Not far from Ballentine’s Horse Heaven, housed in a small building along a back road, stands a tack and saddle repair shop. The shop is run by a kind, elderly gentleman who knows the past and can make it come alive with local stories of horses, cowboys, western singers and rodeos. That is where I first heard of Colonel Jim Eskew and his Wild West Show in Waverly, NY.
Jim Eskew was an accomplished horseman and cowboy. Originally from Tennessee, he worked on ranches, Mulhall’s Wild West Show, Sparks Circus, and eventually, managed small rodeos. By 1933 Jim had formed his own Wild, West Show, which toured New England and Mid-Atlantic states. Several years passed and his rodeo grew prompting him to seek a permanent winter home for the traveling show.
In Waverly NY, two brothers, restaurateur and inn owners Ed and Bill O’Brian, felt Eskew’s Wild West Show would be good for local business. They brought their idea to the Waverly Board of Trade and Jim Eskew. After a year of negotiations, in July of 1939, Eskew accepted the boards offer; a 300 acre farm four miles outside of Waverly. In exchange for the property, Colonel Jim Eskew would remain there for at least 3 years and annually stage a Wild, West Show for the town.
Before long, Colonel Eskew, his troupe of performers and crew took up residency at the old Ralph Shock farm also known as the Loomis farm located between Talmadge Hill road and Lockwood. They renovated and enlarged the existing barn on the property and purchased an additional 300 acres from the adjoining Jenkins farm.
The Colonel brought to the ranch 150 head of livestock including brahma bulls, buffalo, cattle, bucking broncos and riding horses. He had a weekly payroll of $1,200; in today’s dollars that would be approximately $20,264. Colonel Eskew built cabins, bunkhouses, an Indian village, tack shop, livestock barns, areas to train animals, showgrounds and grandstands. During summers the JE Ranch hosted a camp for girls and boys. His Wild, West Show was the biggest performing rodeo East of the Mississippi. Cars clogged the narrow road leading to the showgrounds as hundreds of people flocked to view the show. Waverly became the ‘Rodeo Capital of the East’; business in the small town was booming.
Everyone in the Eskew family performed in the rodeo; the Colonel and his wife Dolly, as well as his sons Jim Jr. and Tom. The stars lined up to perform read like a who’s who in Hollywood. Top cowboy singing star Roy Rogers was a regular; other famous performers included Dale Evans, Sons of the Pioneers, The Cisco Kid and Pancho, Hopalong Cassidy, Lash LaRue, Andy Devine, Gene Autry, Tom Mix and Hoot Gibson.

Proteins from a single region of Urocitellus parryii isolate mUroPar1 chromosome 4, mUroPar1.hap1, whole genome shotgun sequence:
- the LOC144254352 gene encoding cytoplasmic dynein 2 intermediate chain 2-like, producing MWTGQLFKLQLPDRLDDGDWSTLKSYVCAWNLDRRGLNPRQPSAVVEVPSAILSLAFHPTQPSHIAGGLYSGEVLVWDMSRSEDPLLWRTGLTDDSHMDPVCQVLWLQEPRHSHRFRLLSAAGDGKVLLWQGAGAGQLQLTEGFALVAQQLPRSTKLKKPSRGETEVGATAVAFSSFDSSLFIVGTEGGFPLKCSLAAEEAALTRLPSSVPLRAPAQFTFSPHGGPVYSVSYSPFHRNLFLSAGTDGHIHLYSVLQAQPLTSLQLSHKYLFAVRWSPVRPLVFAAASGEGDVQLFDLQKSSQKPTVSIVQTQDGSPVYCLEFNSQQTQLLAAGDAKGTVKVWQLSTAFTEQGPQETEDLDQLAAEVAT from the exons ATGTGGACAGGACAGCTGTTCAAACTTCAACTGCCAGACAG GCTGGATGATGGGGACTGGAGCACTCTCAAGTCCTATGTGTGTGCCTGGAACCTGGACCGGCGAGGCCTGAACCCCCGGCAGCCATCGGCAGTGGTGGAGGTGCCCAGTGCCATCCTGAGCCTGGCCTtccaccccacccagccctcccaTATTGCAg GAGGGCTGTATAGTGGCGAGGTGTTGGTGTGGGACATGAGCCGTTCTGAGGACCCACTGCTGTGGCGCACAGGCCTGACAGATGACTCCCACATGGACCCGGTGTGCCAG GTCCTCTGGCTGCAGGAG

Colonel Eskew’s son, Jim Jr., was a star roper. He performed rope tricks on horseback including skipping rope while standing on top of his saddled horse. He became the Worlds Champion Trick and Fancy Roper when he competed and won the title at the Madison Square Garden Rodeo in NYC.
The advent of World War II triggered the end of the rodeo; the Colonel’s sons left for war and his wife, Dolly, died. After the war a new type of entertainment took hold; television. The JE Ranch and Rodeo fell on hard times as crowds dwindled. Colonel Jim Eskew sold the ranch in 1957 and retired. He moved to Ardmore Oklahoma and passing away on February 23, 1965.
In Waverly the memory of the JE Ranch faded. There isn’t much to tell that it ever existed. The only remaining buildings are the main house and a single cabin. If you ask Waverly old-timers about the Rodeo chances are you’ll get a smile and a story; otherwise, Colonel Jim Eskew’s Wild West Show is pretty much forgotten.
http://www.astortheater.org/articles16.html; Elmira Star-Gazette, Thursday, July 13, 1939; http://www.ithaca.com/news/local_news/looking-back-on-the-rodeo-capital-of-the-east/article_20623189-3473-5724-ad0e-a9b9c7f6c531.html;
http://www.tiogahistory.org/Site/Waverly.html; http://tioga.nygenweb.net/rodeo.htm; http://freepages.history.rootsweb.ancestry.com/~howardlake/amusement8/fraleysny.html; http://www.valleymorningstar.com/news/article_0030e1b7-d5b1-5714-9222-7cc6a5137b8b.html; http://www.tiogahistory.org/Site/Waverly.html; http://tioga.nygenweb.net/rodeo.htm
Note: Colonel Eskew brought the first quarter horses to the Eastern states; breeding the horses on his ranch. The sales from the horses totaled over $150,000 which would be in today’s dollars approximately $1,354,165.
Copyright © 2015 Patricia Miran All Rights Reserved